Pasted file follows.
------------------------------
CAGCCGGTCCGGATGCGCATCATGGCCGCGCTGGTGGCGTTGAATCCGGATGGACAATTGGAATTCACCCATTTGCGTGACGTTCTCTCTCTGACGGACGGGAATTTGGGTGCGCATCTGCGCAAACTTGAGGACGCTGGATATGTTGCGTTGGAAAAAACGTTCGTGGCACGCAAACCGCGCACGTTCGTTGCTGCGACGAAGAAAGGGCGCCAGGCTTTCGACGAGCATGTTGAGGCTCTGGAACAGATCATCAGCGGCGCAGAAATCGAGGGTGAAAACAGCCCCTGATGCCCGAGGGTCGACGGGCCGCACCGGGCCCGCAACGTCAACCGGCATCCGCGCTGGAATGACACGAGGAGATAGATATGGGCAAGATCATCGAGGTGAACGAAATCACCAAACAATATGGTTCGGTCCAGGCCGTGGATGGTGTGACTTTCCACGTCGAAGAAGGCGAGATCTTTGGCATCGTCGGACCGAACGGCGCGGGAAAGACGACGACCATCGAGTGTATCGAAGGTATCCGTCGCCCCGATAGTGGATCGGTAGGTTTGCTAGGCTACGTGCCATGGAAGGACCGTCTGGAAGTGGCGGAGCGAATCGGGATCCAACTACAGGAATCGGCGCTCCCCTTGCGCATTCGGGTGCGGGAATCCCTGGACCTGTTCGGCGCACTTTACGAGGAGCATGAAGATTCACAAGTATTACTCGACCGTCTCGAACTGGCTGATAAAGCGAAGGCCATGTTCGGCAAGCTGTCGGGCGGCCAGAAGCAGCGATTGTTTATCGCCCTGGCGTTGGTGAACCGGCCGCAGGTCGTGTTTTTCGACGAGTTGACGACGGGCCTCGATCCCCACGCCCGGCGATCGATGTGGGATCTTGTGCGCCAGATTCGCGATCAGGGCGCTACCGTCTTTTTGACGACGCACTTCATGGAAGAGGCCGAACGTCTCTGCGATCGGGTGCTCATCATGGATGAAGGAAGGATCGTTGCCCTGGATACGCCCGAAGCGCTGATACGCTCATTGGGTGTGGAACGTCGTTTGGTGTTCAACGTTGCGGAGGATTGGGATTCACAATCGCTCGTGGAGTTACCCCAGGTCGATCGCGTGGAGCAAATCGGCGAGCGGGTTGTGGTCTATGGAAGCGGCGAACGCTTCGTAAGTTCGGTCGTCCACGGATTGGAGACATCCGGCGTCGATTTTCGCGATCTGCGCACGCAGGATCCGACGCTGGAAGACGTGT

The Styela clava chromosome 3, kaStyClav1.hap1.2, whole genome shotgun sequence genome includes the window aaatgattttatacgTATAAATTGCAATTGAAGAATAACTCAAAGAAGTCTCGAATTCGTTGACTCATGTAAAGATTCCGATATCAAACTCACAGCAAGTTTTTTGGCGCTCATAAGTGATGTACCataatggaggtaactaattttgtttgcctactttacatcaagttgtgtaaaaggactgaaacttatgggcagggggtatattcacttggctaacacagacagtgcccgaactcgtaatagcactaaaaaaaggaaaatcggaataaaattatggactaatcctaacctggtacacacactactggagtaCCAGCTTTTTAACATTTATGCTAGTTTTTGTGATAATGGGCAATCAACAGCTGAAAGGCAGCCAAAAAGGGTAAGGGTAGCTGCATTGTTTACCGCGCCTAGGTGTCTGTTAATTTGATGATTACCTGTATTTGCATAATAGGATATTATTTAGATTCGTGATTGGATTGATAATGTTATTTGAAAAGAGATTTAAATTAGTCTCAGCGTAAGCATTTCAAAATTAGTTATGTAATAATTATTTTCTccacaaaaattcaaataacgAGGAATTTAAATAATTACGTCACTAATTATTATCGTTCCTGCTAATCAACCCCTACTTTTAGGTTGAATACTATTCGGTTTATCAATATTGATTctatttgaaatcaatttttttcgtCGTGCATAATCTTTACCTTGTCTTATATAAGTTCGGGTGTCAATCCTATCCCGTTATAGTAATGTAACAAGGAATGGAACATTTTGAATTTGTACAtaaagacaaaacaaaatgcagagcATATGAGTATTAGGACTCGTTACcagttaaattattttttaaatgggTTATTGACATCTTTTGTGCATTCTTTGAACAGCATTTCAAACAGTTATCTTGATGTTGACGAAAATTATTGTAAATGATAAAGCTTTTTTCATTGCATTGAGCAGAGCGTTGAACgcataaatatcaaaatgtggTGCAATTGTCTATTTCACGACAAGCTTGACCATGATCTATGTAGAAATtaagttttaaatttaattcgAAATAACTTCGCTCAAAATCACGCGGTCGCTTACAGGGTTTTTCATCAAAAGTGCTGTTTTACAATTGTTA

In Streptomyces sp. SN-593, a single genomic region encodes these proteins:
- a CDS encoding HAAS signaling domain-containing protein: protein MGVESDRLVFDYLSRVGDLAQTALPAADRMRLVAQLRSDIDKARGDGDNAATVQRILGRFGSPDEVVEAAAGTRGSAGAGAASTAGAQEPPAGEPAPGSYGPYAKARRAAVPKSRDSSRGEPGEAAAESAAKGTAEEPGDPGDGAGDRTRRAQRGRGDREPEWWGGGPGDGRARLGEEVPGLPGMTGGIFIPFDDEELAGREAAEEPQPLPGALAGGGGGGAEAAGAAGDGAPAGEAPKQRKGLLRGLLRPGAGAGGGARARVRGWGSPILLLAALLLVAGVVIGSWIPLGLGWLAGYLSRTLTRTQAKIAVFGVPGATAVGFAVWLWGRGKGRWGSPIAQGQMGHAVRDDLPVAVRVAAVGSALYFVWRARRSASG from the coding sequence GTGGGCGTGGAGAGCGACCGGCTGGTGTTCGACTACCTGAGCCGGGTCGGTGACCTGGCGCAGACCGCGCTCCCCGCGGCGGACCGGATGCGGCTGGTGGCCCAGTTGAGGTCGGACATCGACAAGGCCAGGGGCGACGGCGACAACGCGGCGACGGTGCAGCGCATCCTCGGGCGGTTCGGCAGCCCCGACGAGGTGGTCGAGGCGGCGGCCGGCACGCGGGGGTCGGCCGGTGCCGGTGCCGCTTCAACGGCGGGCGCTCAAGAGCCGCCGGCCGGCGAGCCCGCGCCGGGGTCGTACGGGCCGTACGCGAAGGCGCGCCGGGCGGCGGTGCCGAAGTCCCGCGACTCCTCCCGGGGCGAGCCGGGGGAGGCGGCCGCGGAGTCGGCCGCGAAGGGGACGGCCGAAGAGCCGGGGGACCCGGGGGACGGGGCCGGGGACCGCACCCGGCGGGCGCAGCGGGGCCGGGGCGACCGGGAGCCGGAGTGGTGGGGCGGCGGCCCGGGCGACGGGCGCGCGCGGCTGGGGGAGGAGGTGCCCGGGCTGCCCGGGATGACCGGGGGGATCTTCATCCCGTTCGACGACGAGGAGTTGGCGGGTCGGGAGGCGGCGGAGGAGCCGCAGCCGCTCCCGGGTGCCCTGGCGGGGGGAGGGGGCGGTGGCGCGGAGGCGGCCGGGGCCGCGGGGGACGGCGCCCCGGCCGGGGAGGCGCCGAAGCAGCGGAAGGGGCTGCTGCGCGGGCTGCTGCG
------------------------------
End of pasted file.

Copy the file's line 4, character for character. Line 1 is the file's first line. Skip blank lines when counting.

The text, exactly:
- a CDS encoding HAAS signaling domain-containing protein: protein MGVESDRLVFDYLSRVGDLAQTALPAADRMRLVAQLRSDIDKARGDGDNAATVQRILGRFGSPDEVVEAAAGTRGSAGAGAASTAGAQEPPAGEPAPGSYGPYAKARRAAVPKSRDSSRGEPGEAAAESAAKGTAEEPGDPGDGAGDRTRRAQRGRGDREPEWWGGGPGDGRARLGEEVPGLPGMTGGIFIPFDDEELAGREAAEEPQPLPGALAGGGGGGAEAAGAAGDGAPAGEAPKQRKGLLRGLLRPGAGAGGGARARVRGWGSPILLLAALLLVAGVVIGSWIPLGLGWLAGYLSRTLTRTQAKIAVFGVPGATAVGFAVWLWGRGKGRWGSPIAQGQMGHAVRDDLPVAVRVAAVGSALYFVWRARRSASG from the coding sequence GTGGGCGTGGAGAGCGACCGGCTGGTGTTCGACTACCTGAGCCGGGTCGGTGACCTGGCGCAGACCGCGCTCCCCGCGGCGGACCGGATGCGGCTGGTGGCCCAGTTGAGGTCGGACATCGACAAGGCCAGGGGCGACGGCGACAACGCGGCGACGGTGCAGCGCATCCTCGGGCGGTTCGGCAGCCCCGACGAGGTGGTCGAGGCGGCGGCCGGCACGCGGGGGTCGGCCGGTGCCGGTGCCGCTTCAACGGCGGGCGCTCAAGAGCCGCCGGCCGGCGAGCCCGCGCCGGGGTCGTACGGGCCGTACGCGAAGGCGCGCCGGGCGGCGGTGCCGAAGTCCCGCGACTCCTCCCGGGGCGAGCCGGGGGAGGCGGCCGCGGAGTCGGCCGCGAAGGGGACGGCCGAAGAGCCGGGGGACCCGGGGGACGGGGCCGGGGACCGCACCCGGCGGGCGCAGCGGGGCCGGGGCGACCGGGAGCCGGAGTGGTGGGGCGGCGGCCCGGGCGACGGGCGCGCGCGGCTGGGGGAGGAGGTGCCCGGGCTGCCCGGGATGACCGGGGGGATCTTCATCCCGTTCGACGACGAGGAGTTGGCGGGTCGGGAGGCGGCGGAGGAGCCGCAGCCGCTCCCGGGTGCCCTGGCGGGGGGAGGGGGCGGTGGCGCGGAGGCGGCCGGGGCCGCGGGGGACGGCGCCCCGGCCGGGGAGGCGCCGAAGCAGCGGAAGGGGCTGCTGCGCGGGCTGCTGCG